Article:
Exploring The World Of DentistryExploring The World Of Dentistry

About Me

Exploring The World Of Dentistry

Going to the dentist was always a bit of a thrill for me. I'm not quite sure if it was my mother's promise to pay me $5 for each cavity free visit or the awesome toys my dentist kept in the waiting room that led to my initial love of dentistry, but one thing is for sure. My early love of dentistry has helped me to maintain a healthy and beautiful smile throughout my entire life. I am convinced that the more we know about dentistry and how it can impact our lives, the more likely we will be to develop good oral hygiene habits. That is why I have decided to start this blog so that everyone can have access to the latest information in the world of dentistry.


What You Should Know About Periodontal Disease

Periodontal disease, which is commonly referred to as gum disease, can affect anyone. Even if you take the best care of your teeth and gums as possible, the disease could affect you and cause serious gum infections. Untreated periodontal disease can also have major impacts on your overall health. If you want to gain a better understanding of periodontal disease and protect your gums as much as possible from infection, you should review some of the key facts about the condition.

Early signs of the disease aren't always easy to recognize.

Periodontal disease doesn't always cause a full-blown infection in its early stages. If you want to know for sure if you have the condition, you should visit your dentist for a thorough examination of your teeth and gums. Some symptoms of periodontal disease that may or may not be noticeable in the early stages include:

  • Bleeding gums
  • Gum puffiness
  • Mouth sores
  • Bad breath (halitosis) 
  • Teeth that have loosened or shifted

Periodontal disease can affect your heart health.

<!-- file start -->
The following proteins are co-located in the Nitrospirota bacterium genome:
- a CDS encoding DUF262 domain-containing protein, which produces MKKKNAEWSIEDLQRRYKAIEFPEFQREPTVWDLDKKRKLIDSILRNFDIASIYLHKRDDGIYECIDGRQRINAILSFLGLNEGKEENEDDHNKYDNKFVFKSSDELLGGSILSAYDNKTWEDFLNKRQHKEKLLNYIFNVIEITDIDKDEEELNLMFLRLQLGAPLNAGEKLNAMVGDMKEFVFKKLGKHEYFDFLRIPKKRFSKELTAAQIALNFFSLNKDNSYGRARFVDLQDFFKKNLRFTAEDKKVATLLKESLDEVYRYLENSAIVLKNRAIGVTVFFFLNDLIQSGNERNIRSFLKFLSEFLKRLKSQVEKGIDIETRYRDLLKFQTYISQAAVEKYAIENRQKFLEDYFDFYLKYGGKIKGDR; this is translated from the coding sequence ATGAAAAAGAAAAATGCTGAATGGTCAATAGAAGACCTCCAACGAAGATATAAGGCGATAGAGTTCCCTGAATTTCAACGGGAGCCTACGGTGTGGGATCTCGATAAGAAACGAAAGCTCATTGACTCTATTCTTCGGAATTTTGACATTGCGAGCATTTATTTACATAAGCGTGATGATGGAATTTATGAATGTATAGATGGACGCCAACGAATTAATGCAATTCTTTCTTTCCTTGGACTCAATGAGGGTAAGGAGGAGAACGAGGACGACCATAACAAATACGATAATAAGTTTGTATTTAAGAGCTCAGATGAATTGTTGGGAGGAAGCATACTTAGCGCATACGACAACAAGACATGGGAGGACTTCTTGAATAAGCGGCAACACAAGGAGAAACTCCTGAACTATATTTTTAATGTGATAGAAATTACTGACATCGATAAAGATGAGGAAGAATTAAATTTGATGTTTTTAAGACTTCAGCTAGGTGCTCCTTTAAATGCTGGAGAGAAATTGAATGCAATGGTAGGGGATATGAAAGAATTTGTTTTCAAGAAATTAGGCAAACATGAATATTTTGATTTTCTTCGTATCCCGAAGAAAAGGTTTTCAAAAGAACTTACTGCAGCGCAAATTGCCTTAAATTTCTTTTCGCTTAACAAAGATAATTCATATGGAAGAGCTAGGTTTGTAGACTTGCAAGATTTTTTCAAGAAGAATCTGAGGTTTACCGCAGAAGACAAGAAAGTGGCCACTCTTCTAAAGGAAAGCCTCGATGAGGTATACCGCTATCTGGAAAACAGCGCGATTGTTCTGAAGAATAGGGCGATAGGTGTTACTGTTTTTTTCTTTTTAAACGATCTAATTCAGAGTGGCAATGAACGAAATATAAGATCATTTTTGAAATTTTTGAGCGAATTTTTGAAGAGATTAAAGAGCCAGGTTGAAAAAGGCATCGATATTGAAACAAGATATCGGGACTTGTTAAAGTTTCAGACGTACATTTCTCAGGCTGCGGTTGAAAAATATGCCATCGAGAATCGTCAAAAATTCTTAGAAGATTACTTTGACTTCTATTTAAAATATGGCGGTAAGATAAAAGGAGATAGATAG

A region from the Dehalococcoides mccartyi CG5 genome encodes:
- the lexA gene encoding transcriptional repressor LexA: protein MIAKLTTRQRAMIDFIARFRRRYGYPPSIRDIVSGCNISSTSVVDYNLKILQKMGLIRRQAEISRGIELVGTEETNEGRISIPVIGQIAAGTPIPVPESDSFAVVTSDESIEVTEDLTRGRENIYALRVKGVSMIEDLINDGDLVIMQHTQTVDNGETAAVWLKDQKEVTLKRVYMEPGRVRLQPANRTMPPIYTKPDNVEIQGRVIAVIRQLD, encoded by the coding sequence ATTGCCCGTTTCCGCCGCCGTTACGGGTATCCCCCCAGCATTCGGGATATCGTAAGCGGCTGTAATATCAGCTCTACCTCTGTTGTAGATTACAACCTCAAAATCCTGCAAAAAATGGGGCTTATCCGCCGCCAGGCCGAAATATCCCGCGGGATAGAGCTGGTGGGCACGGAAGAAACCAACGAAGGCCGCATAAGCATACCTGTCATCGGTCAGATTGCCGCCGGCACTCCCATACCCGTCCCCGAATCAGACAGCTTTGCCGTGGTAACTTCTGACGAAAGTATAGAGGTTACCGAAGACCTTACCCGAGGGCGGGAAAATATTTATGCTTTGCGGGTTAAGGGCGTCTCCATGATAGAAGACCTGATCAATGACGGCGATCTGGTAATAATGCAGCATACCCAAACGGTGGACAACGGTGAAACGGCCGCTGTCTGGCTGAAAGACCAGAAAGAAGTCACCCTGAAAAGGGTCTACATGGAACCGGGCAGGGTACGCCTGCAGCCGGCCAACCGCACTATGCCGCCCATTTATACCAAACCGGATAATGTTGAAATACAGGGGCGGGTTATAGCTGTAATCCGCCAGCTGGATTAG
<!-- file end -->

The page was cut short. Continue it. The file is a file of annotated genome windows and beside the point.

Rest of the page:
When open sores on the gums that are caused by periodontal disease allow bacteria to get into the body, heart and blood vessel damage can occur as the bacteria travel through the bloodstream. Periodontal disease can even increase your risk of experiencing a cardiovascular event, such as a heart attack or stroke, by two to three times if the condition is left untreated. 

Periodontal disease treatment may be easy if the condition is caught early enough.

In the early stages of periodontal disease, a deep cleaning using a hygienist's tools at a dentist's office may be all that's needed to treat the infection, and regular home care with brushing and flossing can keep gum disease from returning. Scaling and root planing is an even deeper cleaning method that can remove more of the hardened plaque and tartar that contribute to gum disease and smoothen rough spots on the gums to inhibit the bacterial growth that often worsens the condition.  

Surgery may be required to treat more advanced cases.

If periodontal disease is particularly severe, surgical procedures can often restore lost and damaged gum tissue and treat other structures in and around the oral cavity that may have been affected by the condition. Soft tissue and bone grafts are often successful at restoring lost gum tissue and bone that can result from advanced gum disease. A guided tissue regeneration procedure can also promote the growth of healthy tissue and bone to reverse some of the condition's effects.

Periodontal disease is a dental condition that shouldn't be taken lightly regardless of the current state of the infection. A dentist can check the health of your gums and diagnose gum disease that may be in its earliest or more advanced stages. 

For more information, contact a local dentist's office such as Comprehensive Dental Care.